Grand Cayman Is Alive and Well, After Michelle

We feared the worst after hearing stories of massive destruction on Grand Cayman from Hurricane Michelle, but the truth is much kinder. Cayman suffered little damage at all, and the reefs are in great shape.

We arrived in George Town on Wednesday the 12th of December, 2001, a day after we were supposed to arrive due to a missed flight caused by a long sit on the runway in Miami...what is it about Miami International Airport? Every time we fly through that hellhole of mismanagement and incompetence, something goes wrong! Of course, I just answered my own question...

Anyway, we cleared customs & immigration at the George Town airport quickly, dropped off our stuff at the hotel, and headed for a quick afternoon dive. Since we missed both the morning and afternoon dive boats ("thank you, Miami, may I have another?"), we dunked in for a shore dive. Eden Rock seemed a likely place. The first thing I noticed was that hard-pan had been scraped completely clean of coral and sponges; a strange fern-like algae, pale lavender in color, coated the sea floor from the shore out to a depth of maybe 20 feet in place of the usual assortment of sea fans and encrusting sponges. But once we reached the edges of the reef, it was obvious that all was well with Cayman's waters. The only sign I saw of hurricane damage was that some of the tube sponges were half-filled with sand and coral rubble...beyond that, the reef looked great. Lots of fish, big and small, lots of sponges, lots of sea fans, plumes, rods, etc.

We did two shore dives on Thursday: Dive Tech / Turtle Farm, and Sunset House. The Turtle Farm itself is trashed (see below), and Sunset House itself is not in great shape either, but the reefs are both OK. I had looked forward to trying Dive Tech's "West Bay Express" dive, a scooter dive from their Cobalt Coast location down to their Turtle Farm location, but the hurricane damaged their chase boat and they can't resume offering that dive until the boat is fixed. They did not offer an estimate of when the dive would be available again. Bummer. Sunset House's house reef was in perfect shape, as was the semi-famous Mermaid statue.

The damage from Hurricane Michelle seems to be confined to structures that were right on the water, and then only along West Bay. Once you cross Church Street, no damage is visible at all. But structures within 50 feet of the water were pounded pretty hard. The Blue Parrot restaurant at Coconut Harbor is gone. "Gone," as in "there's nothing left but a bare concrete pad." Cocunut Harbor itself showed little damage except to the rooms on the end of the building nearest the ocean -- those rooms have been gutted. The Treasure Island Divers dive shop at Coconut Harbor is still standing, but the shop was not operational while we were there. Several of Sunset House's buildings that were close to the beach are gone....and the pitiful remnants of the Turtle Farm are depressing. Dive Tech's facilities were completely flooded, but they have rebuild quickly. The Cracked Conch is still recovering, but they are open for business.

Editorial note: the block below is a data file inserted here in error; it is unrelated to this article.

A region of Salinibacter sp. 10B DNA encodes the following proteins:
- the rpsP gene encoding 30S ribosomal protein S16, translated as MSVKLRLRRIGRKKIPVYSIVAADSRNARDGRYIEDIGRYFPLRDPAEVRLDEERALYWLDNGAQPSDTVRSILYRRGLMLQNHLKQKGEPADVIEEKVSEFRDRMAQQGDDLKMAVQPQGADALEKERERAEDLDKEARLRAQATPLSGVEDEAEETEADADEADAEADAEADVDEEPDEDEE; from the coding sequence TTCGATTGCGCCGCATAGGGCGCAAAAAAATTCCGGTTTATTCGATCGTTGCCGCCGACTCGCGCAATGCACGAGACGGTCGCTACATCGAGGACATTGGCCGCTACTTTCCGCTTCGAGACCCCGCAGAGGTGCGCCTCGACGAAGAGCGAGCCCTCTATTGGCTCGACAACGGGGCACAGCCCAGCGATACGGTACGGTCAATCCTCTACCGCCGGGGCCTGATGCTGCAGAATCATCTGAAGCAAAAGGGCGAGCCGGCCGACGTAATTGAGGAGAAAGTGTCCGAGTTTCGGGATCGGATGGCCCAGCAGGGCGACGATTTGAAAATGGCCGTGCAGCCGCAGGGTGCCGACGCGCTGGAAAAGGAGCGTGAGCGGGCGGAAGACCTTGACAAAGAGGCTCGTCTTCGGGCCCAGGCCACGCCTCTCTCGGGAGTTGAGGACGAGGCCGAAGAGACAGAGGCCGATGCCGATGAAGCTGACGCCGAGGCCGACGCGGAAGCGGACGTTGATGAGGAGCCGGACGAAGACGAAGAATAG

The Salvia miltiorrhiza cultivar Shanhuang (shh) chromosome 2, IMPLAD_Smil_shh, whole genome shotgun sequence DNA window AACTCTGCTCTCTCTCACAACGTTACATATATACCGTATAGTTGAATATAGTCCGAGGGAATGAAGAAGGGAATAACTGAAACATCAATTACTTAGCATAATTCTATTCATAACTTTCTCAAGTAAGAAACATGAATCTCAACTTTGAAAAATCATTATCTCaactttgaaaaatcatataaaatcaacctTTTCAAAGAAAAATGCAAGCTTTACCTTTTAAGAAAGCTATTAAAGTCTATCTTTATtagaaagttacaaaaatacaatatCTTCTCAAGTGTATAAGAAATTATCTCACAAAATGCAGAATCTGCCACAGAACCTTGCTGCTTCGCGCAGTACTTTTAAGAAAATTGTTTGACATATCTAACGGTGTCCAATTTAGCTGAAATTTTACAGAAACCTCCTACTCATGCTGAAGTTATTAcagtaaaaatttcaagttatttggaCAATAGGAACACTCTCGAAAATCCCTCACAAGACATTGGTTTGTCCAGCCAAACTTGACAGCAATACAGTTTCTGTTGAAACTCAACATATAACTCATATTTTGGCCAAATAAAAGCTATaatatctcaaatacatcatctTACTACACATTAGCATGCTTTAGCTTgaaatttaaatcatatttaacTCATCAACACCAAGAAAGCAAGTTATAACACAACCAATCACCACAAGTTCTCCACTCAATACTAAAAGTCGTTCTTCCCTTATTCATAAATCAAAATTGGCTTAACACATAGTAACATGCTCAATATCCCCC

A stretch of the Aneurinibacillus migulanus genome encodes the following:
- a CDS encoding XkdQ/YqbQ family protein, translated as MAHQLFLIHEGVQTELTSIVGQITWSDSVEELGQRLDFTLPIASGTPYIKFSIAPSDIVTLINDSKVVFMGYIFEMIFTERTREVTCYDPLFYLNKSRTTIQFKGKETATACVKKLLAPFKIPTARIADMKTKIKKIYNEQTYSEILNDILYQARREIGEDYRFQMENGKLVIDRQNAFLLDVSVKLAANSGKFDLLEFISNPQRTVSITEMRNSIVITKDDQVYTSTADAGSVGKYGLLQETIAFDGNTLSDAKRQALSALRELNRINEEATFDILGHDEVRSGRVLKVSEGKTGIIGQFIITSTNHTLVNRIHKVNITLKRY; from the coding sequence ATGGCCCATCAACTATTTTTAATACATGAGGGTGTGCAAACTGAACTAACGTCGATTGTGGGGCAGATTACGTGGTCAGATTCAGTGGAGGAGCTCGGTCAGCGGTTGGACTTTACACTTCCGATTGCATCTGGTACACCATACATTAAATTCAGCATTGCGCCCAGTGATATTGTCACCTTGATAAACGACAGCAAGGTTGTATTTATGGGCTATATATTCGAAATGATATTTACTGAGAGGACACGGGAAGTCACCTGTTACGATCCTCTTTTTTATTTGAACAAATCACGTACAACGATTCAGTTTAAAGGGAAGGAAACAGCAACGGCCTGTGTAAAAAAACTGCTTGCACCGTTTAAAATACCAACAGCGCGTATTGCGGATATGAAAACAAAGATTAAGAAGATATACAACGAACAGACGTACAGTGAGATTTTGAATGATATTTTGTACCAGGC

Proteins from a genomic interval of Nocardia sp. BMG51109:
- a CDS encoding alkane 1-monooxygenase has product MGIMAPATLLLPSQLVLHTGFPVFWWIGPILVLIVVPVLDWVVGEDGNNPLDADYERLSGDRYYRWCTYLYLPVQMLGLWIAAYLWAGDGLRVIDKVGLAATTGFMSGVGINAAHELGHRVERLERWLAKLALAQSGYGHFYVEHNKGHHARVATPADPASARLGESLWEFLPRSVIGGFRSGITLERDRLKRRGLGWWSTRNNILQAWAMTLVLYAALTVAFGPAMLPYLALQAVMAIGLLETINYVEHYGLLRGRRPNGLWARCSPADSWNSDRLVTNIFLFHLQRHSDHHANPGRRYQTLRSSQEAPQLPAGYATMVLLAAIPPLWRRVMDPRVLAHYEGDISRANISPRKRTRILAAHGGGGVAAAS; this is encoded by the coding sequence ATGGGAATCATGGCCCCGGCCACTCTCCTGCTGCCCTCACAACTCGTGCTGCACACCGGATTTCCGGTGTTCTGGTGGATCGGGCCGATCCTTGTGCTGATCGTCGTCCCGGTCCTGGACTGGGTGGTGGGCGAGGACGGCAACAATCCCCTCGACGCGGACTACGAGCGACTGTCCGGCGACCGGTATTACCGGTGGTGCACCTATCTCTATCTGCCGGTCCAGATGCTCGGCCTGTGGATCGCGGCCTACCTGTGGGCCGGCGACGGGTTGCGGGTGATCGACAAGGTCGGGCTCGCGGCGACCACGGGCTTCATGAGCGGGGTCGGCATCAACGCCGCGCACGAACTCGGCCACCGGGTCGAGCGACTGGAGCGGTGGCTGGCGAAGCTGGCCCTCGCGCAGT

It seems that the hurricane huffed and puffed but didn't blow down any houses. The Caymanians say that all of the damage actually came from a single 45- or 50-foot wave that screamed up the beach and drenched everything -- from above. I suspect that the resulting backwash completed the demolition.

Enough hurricane talk.

Ian arrived "home" on Grand Cayman on Thursday evening, and was ready for a dive right away. The conditions were right for the Pedro's Castle shore dive, which Ian claims is the best dive on Grand Cayman, and one available for diving only infrequently. Dive operators don't like to take their boats there because it's in the middle of the island on the south side (the dive operators generally keep their boats in the West Bay area, the North Sound, or the East End), which makes it an expensive drive for them. As a shore dive, weather and seas make the site inaccessible for all but a handful of days every year...But Friday it looked passable, so Ian and I suited up, trucked out, and gave it a try.

Getting to the dive site involves knowing exactly where to turn off the road, and where to park. Then you have to suit up with all of your gear and hump it a couple of hundred yards across uneven and sloping ironshore, climb down a small cliff, and walk out on a smooth (i.e. slippery) rock ledge, where you can giant stride into 20 feet of water. Then the surface swim starts, about 10 minutes of finning out to deeper water. When the water reaches 60 feet there's a giant coral head that is the signpost for the start of the dive. Once on the bottom, there's another couple of minutes of swimming before you reach the Main Attraction.